Mayor Breed is not focusing on herself. She is a politician driven to put her city to rights. Perhaps it’s part of her life plan. Maybe it's in her DNA. A plan successfully delivered makes a person feel amazing.
Do you think she's working so hard for her voters to reward her performance? Or is she working for the success of her city?
I wrote this recently Will the Mayor's San Francisco proposals meet the Budget Chair's expectations on corruption, inequity, and innovation? The Budget Chair's 1st Proposed Spending Plan Released Publicly June 22‐ Tuesday was not available at the time of writing. I sincerely hope all requests are approved.
Why do others brag about their achievements? We’ve all seen him or her, bigging up their contract wins. They think they are so superior. I didn’t know it, but I thought I was superior. Self-deprecation was my middle name. Used to cover up my superiority, or could that be an inferiority complex?
I wanted to be better at my job than my dad. As a driving force, it worked. Up to a point. We all think we are better than others, though, don’t we? Deep down our basest instinct is to win.
Some want to win so badly they will stamp on others to claw their way up to success. You know them. The political actors. They know how to play the game. They know they are better than the minions milling around them.
What’s the right way to behave when you are successful?
Rewarded with promotions and pay rises
Are those rewards the sort of success you want? To buy the bigger house, the faster car and go on holiday two or three times a year? Maybe invest in that second home for retirement. Is Mayor Breed focusing on monetary rewards for herself?
Believe me, success comes in many shapes and forms. First, know what you want. I wrote my goals for every year between 1987 and 2007. They were mainly for personal improvement, so I could do my job better. Completing courses brought promotions and pay rises. Then money played a part in my primary goal. To retire early.
What are your goals?
Giving yourself goals can make sure you are on track and celebrate when you achieve them. Or adjust your course if you veer away.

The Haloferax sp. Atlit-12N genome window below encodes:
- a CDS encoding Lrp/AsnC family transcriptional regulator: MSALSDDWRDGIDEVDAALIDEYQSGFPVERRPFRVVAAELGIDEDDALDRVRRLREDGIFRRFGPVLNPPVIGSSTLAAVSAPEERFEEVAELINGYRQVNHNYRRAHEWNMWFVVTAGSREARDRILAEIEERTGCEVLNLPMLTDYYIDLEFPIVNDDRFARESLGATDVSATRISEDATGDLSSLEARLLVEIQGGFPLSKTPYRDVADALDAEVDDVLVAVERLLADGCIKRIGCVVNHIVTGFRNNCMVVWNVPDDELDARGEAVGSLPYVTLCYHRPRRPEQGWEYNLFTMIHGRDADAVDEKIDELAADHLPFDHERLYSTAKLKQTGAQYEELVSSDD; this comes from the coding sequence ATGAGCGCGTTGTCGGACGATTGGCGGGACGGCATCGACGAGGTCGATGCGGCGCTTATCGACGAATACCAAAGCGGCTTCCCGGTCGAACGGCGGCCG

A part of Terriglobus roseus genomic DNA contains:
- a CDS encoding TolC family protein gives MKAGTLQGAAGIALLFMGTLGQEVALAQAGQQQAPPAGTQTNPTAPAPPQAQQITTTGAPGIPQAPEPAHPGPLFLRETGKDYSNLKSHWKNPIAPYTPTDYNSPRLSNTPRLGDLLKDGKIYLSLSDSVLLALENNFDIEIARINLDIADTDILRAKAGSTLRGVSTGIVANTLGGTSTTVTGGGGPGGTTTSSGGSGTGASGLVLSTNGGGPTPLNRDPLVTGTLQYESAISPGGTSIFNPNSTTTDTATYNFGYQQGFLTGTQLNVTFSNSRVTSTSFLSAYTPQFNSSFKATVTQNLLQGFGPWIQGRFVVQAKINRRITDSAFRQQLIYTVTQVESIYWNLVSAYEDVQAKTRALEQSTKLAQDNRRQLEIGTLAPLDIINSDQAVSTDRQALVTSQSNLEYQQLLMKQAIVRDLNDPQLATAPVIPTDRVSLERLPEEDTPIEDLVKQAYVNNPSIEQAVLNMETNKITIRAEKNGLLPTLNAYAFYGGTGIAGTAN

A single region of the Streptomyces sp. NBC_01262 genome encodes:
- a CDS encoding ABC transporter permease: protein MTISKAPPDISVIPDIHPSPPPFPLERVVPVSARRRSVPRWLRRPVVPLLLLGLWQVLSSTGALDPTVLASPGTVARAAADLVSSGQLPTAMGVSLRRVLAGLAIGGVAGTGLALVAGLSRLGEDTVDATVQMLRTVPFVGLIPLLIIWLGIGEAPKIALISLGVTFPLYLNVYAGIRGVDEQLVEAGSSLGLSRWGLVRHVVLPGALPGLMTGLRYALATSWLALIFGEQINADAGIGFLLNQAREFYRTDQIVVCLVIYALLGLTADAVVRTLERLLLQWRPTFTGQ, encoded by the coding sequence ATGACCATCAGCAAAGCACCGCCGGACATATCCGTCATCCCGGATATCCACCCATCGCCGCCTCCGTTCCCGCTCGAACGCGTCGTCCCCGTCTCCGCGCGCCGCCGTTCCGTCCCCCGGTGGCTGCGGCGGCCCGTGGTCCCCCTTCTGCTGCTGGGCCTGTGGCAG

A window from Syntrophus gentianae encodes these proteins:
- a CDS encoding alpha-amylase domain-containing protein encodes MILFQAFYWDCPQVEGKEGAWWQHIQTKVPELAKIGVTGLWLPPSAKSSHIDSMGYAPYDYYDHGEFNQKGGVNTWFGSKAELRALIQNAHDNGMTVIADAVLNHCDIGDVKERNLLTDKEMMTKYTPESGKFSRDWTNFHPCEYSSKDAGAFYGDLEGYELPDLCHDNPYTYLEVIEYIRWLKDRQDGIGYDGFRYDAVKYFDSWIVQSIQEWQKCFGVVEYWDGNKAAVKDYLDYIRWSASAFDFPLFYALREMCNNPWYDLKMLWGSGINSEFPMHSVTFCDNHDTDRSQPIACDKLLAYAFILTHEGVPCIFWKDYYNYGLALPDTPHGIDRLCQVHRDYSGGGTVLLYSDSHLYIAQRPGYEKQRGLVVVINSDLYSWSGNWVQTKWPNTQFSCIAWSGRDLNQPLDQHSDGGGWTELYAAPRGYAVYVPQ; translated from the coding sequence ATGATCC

Humility, real humility, pays dividends. You keep your head down, keep working hard. Add in some strategy gleaned from experts in your field. Identify your weaknesses if you haven’t already! Take a course to improve your weaknesses. Enjoy what you plan, create, deliver.
However, San Francisco has a long path to travel before it emerges from dark times.
Four months ago, Peter Santanello strolled through the streets of San Francisco and highlighted what is so wrong with the city. Closed bathrooms causing the homeless to defecate on the streets. It's a misdemeanor to steal less than $950 worth of goods. Thieves brazenly help themselves, management tells staff not to interfere. If the police arrest the thief, the next day they help themselves at another store. Clearly, this must change.
Policing the streets reduced in 2020 because of COVID. With a tiny fraction of the pre-pandemic population using the streets, there was little need for a full police force. Crime data from the San Francisco Police Crime Dashboard for the period April 1 to December 31, 2020, shows an overall reduction in crime of 30%.
Succeed for the right reasons
Consider serenity. Something calming, peaceful, and competition-free. But, isn’t success all about beating the competition?’ If you look at it that way, then you’ll achieve the opposite of serenity.
Winning at all costs will cause more mental pain than spiritual gain. By working with the people of San Francisco and providing the means for the disregarded to elevate themselves as well as encouraging others to raise their game — in whatever field they operate in — Mayor Breed knows this approach will benefit everyone.
Take a leaf out of San Francisco's Mayor London Breed's book, serve others. She's making a cracking start with her budget requests.
I believe Mayor Breed will do her utmost to serve her city and all its inhabitants. I believe she will succeed.
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